THE MARS VOLTA Opus Revisited

There aren’t many bands that have released a work worthy of being called a masterpiece in their careers. There are even fewer bands who release their debut album, and it’s almost instantaneously called an essential album. The Mars Volta have accomplished this, and in doing so, crafted one of the few essential albums of the new milenium, up there with Pain of Salvation’s ‘Remedy Lane,’ Porcupine Tree’s ‘Deadwing’ and Devin Townsend’s ‘Terria.’

The album has a more raw tone then the later releases, and the album benefits from this, giving it something of a punk/indie feel, with a touch of The Mars Volta’s father band, At The Drive-In. As far as compositions go, the songwriting is tighter then the band’s other masterpiece, ‘Frances The Mute.’ But there is a great level of ‘weirdness’ to be experienced with this music.

Songs like ‘Inertiatic ESP’ have alot of energy, and work really well to craft the album into what it is. The album’s last song, ‘Take The Veil Cerpin Taxt’ is my favourite song on the album; it’s one part emotional and energetic and another part relaxed psychedelic jam. Very good stuff.

Another great song of mention is the depressing ballad ‘Televators.’ It took me a while to get into, but it’s really a beautiful song, and a sign that shows The Mars Volta know how to write a really good song.

‘De-Loused In The Comatorium’ is a great album, and although not all prog fans will be able to appreciate it, at the very least, it’s definately worth checking out.

In the footsteps of ‘De-Loused In The Comatorium,’ The Mars Volta had some very big shoes to fill for their next album, and expectations were very high. What resulted was an album that is very different from the first one, and yet another masterpiece. There’s a really spaced out feeling for most of the album, but the actual music itself far overshadows any of the atmospheric stuff. Some of the atmospheric ‘trips’ I find sort of annoying, but the music is far too good to give the album less then a masterpiece rating. There is not a single weak track on here, and the albums longest song, the half hour ‘Cassandra Geminni’ is probably the band’s most powerful song.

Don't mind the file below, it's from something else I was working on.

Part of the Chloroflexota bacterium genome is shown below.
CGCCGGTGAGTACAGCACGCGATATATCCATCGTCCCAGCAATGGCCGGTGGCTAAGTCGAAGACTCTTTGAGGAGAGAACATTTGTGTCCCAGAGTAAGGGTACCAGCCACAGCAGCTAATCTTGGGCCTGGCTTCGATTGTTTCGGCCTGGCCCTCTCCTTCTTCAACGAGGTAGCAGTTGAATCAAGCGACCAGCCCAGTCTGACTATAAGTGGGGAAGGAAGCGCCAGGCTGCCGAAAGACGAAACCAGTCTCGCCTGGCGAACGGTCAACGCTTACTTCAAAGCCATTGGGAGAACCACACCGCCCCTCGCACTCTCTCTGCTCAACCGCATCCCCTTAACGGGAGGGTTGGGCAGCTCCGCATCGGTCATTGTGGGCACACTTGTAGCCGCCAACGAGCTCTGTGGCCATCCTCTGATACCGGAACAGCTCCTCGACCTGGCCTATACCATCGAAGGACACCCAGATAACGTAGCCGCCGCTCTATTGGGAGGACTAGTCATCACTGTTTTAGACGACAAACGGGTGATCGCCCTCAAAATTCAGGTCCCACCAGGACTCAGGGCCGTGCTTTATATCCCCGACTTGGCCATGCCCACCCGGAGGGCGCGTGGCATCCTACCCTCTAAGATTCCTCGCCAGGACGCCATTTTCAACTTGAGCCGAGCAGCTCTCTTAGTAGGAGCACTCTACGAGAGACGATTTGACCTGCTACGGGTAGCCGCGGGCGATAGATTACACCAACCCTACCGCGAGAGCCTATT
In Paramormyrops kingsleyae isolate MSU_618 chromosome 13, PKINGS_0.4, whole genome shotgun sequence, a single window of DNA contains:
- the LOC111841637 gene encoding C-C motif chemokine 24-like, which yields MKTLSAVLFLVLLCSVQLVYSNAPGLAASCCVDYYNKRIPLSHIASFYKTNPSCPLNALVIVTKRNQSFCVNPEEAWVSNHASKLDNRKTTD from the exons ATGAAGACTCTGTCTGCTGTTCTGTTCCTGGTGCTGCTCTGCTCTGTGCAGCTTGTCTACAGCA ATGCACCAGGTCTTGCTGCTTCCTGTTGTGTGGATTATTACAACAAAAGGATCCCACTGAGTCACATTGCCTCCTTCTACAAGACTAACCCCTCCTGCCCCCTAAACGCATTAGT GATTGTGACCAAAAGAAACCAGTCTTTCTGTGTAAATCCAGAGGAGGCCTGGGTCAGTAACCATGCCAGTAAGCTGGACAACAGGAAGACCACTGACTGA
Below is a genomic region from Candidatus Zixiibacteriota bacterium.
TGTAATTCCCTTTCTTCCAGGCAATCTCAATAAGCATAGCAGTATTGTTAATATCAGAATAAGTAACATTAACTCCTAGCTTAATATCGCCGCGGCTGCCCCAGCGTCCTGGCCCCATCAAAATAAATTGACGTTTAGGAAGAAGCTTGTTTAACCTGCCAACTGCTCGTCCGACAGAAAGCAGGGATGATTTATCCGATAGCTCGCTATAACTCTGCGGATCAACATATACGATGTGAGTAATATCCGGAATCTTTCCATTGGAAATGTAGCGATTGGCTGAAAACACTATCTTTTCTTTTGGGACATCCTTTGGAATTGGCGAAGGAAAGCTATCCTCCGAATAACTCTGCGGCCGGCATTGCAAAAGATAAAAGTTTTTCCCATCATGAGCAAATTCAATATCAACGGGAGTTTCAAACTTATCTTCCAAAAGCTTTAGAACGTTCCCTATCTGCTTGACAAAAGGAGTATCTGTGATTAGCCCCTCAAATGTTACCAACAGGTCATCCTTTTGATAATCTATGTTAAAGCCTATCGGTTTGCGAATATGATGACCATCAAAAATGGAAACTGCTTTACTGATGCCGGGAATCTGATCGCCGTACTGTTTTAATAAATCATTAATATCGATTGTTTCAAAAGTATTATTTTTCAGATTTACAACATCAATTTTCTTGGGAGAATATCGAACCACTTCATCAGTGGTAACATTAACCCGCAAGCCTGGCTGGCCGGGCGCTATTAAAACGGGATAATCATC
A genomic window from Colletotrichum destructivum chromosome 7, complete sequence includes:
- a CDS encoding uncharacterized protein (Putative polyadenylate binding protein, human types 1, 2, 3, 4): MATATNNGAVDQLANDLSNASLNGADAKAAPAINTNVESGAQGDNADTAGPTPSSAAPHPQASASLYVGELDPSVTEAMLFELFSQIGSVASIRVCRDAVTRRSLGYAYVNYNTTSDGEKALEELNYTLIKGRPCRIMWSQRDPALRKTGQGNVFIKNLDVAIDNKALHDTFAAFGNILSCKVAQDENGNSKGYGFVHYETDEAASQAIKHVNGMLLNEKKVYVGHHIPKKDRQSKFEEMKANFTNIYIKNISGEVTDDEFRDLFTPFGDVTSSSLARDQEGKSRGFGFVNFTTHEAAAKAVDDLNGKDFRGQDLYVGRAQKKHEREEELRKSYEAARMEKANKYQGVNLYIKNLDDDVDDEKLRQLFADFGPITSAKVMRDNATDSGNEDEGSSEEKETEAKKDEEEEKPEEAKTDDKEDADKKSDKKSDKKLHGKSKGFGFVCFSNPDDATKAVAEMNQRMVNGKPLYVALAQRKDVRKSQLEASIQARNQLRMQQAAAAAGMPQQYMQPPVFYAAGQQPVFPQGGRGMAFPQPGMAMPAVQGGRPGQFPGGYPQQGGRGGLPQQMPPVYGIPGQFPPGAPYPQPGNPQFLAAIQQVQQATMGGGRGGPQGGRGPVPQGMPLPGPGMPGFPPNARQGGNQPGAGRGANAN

The lyrics are half in spanish, and half in english. This combination gives a good latin vibe that runs throughout the album. Songs like ‘L’Via Viaquez’ feel like this is a prog band from deep within South America, instead of El Paso, Texas. The best vocal performances of Cedric Bixler-Zavala can be found on here, in songs like ‘Miranda, That Ghost Just Isn’t Holy Anymore’ and ‘The Widow.’ On another note, the song titles are very cool, and tell stories of their own… (Just a thought.)

The only problem on this album is that the flow is interfered with because of the constant space trips that seem to decommercialize every aspect of this album (in a bad way.) Besides that, it is a really amazing album, and every fan of The Mars Volta should own and love this. The best Mars Volta album.

The first two records released by The Mars Volta (and their ‘Tremulant EP’) amazed me and blew me away. Their spacy, improvised and very unique style produced two masterpieces of modern progressive music, ‘De-Loused In The Comatorium’ and ‘Frances The Mute.’ While the band’s third full-length album ‘Amputechture’ is excellent and has some really amazing sections in it, it’s not quite up to par with the first two (although it’s certainly a lot better than the noisy and disappointing ‘Bedlam In Goliath.’)

‘Amputechture’ has always seemed to me as being marriage between the two styles found on each of the previous two albums. There is the frantic raw energy found on ‘De-Loused In The Comatorium’ mixed with the spaciness and constant atmospherics showcased on ‘Frances The Mute.’ Funny as it may sound for such a ‘weird’ band such as The Mars Volta, some of the songs on ‘Amputechture’ actually sound very concisely composed, even if they’re pretty long throughout. While attention to some sort of structure is always a good thing, and there are definately parts to remember, with the exception of some of the material, the songs just seem to blend in with themselves, which obviously isn’t a good for songs that typically range up to nine minutes.

‘Tetragrammaton’ is the only song here that really benefits from being long. The other songs could have been honestly just as effective if they had been stripped down.